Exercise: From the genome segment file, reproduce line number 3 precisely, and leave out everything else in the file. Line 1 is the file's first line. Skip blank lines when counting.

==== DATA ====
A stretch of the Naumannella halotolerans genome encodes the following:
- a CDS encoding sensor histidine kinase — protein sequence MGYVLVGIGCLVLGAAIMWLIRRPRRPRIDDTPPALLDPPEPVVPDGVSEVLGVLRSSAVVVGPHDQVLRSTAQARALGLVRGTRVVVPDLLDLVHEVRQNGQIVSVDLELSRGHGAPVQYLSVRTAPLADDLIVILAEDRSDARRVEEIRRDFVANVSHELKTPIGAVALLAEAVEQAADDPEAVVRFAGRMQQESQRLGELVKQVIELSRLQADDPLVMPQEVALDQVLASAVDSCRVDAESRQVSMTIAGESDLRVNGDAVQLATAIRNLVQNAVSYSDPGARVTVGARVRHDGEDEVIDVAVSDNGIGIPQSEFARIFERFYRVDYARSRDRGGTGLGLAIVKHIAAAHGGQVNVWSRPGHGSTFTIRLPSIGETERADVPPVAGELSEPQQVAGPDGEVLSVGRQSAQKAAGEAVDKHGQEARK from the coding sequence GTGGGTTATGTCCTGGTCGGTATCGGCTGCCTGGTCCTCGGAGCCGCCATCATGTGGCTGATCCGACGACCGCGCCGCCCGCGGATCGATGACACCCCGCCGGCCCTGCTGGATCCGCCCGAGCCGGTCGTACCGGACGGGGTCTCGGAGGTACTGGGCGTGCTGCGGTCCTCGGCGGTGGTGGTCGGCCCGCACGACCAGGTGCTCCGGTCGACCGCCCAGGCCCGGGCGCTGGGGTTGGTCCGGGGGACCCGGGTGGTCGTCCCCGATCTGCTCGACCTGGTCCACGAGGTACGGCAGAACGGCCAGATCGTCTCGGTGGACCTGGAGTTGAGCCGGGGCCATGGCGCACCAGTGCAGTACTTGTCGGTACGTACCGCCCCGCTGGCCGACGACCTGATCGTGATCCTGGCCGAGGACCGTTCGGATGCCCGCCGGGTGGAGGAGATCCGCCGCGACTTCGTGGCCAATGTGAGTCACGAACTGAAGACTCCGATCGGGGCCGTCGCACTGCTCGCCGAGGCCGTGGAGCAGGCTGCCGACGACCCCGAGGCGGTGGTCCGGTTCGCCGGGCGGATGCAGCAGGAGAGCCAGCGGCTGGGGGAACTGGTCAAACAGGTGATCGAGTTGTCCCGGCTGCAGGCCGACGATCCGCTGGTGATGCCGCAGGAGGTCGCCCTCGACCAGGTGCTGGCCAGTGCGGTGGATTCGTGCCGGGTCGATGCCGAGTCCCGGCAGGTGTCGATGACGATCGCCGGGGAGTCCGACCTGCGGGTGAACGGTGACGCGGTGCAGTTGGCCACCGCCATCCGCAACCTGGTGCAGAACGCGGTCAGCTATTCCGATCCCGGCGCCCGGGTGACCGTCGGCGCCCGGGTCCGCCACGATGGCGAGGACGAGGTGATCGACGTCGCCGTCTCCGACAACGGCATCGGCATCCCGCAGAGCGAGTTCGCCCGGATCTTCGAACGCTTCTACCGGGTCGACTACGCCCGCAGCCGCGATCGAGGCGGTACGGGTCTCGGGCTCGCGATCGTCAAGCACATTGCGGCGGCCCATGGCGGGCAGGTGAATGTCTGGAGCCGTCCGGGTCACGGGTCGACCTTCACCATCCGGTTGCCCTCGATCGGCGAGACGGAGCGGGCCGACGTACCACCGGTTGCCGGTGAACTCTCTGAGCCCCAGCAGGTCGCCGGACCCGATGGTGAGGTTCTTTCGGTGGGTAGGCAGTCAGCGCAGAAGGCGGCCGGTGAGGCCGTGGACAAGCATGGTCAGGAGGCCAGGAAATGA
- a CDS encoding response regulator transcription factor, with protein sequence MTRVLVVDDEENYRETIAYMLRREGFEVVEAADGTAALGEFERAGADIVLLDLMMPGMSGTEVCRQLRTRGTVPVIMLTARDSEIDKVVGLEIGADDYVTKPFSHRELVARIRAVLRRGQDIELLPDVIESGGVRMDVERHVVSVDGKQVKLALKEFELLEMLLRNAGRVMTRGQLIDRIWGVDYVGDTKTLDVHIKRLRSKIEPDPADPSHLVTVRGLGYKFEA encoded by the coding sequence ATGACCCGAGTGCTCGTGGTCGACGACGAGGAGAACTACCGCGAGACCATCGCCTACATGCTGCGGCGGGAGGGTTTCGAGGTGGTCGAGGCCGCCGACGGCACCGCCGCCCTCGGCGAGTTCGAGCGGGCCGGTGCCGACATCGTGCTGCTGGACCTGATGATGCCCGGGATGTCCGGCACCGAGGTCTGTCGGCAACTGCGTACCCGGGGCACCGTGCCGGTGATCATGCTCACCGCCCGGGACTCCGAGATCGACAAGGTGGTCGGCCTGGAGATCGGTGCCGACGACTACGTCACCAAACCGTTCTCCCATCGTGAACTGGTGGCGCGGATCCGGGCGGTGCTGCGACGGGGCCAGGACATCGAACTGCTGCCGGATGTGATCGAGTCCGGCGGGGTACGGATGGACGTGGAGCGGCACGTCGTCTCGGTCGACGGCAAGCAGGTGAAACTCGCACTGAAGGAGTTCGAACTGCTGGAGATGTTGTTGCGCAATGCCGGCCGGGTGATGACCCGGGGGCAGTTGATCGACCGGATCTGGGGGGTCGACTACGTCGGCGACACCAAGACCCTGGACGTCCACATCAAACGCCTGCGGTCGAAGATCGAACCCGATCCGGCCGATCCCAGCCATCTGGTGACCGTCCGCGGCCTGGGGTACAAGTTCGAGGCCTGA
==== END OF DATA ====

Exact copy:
- a CDS encoding response regulator transcription factor, with protein sequence MTRVLVVDDEENYRETIAYMLRREGFEVVEAADGTAALGEFERAGADIVLLDLMMPGMSGTEVCRQLRTRGTVPVIMLTARDSEIDKVVGLEIGADDYVTKPFSHRELVARIRAVLRRGQDIELLPDVIESGGVRMDVERHVVSVDGKQVKLALKEFELLEMLLRNAGRVMTRGQLIDRIWGVDYVGDTKTLDVHIKRLRSKIEPDPADPSHLVTVRGLGYKFEA encoded by the coding sequence ATGACCCGAGTGCTCGTGGTCGACGACGAGGAGAACTACCGCGAGACCATCGCCTACATGCTGCGGCGGGAGGGTTTCGAGGTGGTCGAGGCCGCCGACGGCACCGCCGCCCTCGGCGAGTTCGAGCGGGCCGGTGCCGACATCGTGCTGCTGGACCTGATGATGCCCGGGATGTCCGGCACCGAGGTCTGTCGGCAACTGCGTACCCGGGGCACCGTGCCGGTGATCATGCTCACCGCCCGGGACTCCGAGATCGACAAGGTGGTCGGCCTGGAGATCGGTGCCGACGACTACGTCACCAAACCGTTCTCCCATCGTGAACTGGTGGCGCGGATCCGGGCGGTGCTGCGACGGGGCCAGGACATCGAACTGCTGCCGGATGTGATCGAGTCCGGCGGGGTACGGATGGACGTGGAGCGGCACGTCGTCTCGGTCGACGGCAAGCAGGTGAAACTCGCACTGAAGGAGTTCGAACTGCTGGAGATGTTGTTGCGCAATGCCGGCCGGGTGATGACCCGGGGGCAGTTGATCGACCGGATCTGGGGGGTCGACTACGTCGGCGACACCAAGACCCTGGACGTCCACATCAAACGCCTGCGGTCGAAGATCGAACCCGATCCGGCCGATCCCAGCCATCTGGTGACCGTCCGCGGCCTGGGGTACAAGTTCGAGGCCTGA